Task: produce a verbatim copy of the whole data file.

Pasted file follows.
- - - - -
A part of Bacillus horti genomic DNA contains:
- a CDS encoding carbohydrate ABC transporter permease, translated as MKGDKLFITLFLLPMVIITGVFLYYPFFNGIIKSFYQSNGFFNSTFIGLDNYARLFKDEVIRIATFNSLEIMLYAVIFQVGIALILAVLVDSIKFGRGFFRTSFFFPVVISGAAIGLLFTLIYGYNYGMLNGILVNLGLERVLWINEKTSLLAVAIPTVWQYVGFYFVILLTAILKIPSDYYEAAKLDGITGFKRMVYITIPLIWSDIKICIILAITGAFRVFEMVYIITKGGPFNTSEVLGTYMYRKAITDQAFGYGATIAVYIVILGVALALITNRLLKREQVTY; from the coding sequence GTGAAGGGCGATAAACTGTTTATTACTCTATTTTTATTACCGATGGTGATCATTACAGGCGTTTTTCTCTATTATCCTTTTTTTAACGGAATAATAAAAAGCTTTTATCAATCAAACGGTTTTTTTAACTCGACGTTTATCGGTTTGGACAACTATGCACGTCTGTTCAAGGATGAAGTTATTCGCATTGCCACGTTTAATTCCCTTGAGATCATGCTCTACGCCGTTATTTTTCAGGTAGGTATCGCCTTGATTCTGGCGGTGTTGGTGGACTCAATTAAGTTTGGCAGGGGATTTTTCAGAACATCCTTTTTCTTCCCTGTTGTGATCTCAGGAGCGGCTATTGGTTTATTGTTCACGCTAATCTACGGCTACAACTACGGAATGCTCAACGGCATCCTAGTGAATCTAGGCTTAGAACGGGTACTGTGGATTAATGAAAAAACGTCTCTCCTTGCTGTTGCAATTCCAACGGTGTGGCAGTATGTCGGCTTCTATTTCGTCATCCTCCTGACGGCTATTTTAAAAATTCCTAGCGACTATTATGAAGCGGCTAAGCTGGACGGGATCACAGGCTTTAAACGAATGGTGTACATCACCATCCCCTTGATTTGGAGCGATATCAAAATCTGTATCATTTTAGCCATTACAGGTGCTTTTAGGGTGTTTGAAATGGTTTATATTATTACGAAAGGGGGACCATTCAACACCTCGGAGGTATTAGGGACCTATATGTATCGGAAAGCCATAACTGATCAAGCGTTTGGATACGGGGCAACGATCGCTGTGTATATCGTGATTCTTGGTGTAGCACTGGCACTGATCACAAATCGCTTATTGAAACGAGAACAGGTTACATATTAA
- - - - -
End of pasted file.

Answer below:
A part of Bacillus horti genomic DNA contains:
- a CDS encoding carbohydrate ABC transporter permease, translated as MKGDKLFITLFLLPMVIITGVFLYYPFFNGIIKSFYQSNGFFNSTFIGLDNYARLFKDEVIRIATFNSLEIMLYAVIFQVGIALILAVLVDSIKFGRGFFRTSFFFPVVISGAAIGLLFTLIYGYNYGMLNGILVNLGLERVLWINEKTSLLAVAIPTVWQYVGFYFVILLTAILKIPSDYYEAAKLDGITGFKRMVYITIPLIWSDIKICIILAITGAFRVFEMVYIITKGGPFNTSEVLGTYMYRKAITDQAFGYGATIAVYIVILGVALALITNRLLKREQVTY; from the coding sequence GTGAAGGGCGATAAACTGTTTATTACTCTATTTTTATTACCGATGGTGATCATTACAGGCGTTTTTCTCTATTATCCTTTTTTTAACGGAATAATAAAAAGCTTTTATCAATCAAACGGTTTTTTTAACTCGACGTTTATCGGTTTGGACAACTATGCACGTCTGTTCAAGGATGAAGTTATTCGCATTGCCACGTTTAATTCCCTTGAGATCATGCTCTACGCCGTTATTTTTCAGGTAGGTATCGCCTTGATTCTGGCGGTGTTGGTGGACTCAATTAAGTTTGGCAGGGGATTTTTCAGAACATCCTTTTTCTTCCCTGTTGTGATCTCAGGAGCGGCTATTGGTTTATTGTTCACGCTAATCTACGGCTACAACTACGGAATGCTCAACGGCATCCTAGTGAATCTAGGCTTAGAACGGGTACTGTGGATTAATGAAAAAACGTCTCTCCTTGCTGTTGCAATTCCAACGGTGTGGCAGTATGTCGGCTTCTATTTCGTCATCCTCCTGACGGCTATTTTAAAAATTCCTAGCGACTATTATGAAGCGGCTAAGCTGGACGGGATCACAGGCTTTAAACGAATGGTGTACATCACCATCCCCTTGATTTGGAGCGATATCAAAATCTGTATCATTTTAGCCATTACAGGTGCTTTTAGGGTGTTTGAAATGGTTTATATTATTACGAAAGGGGGACCATTCAACACCTCGGAGGTATTAGGGACCTATATGTATCGGAAAGCCATAACTGATCAAGCGTTTGGATACGGGGCAACGATCGCTGTGTATATCGTGATTCTTGGTGTAGCACTGGCACTGATCACAAATCGCTTATTGAAACGAGAACAGGTTACATATTAA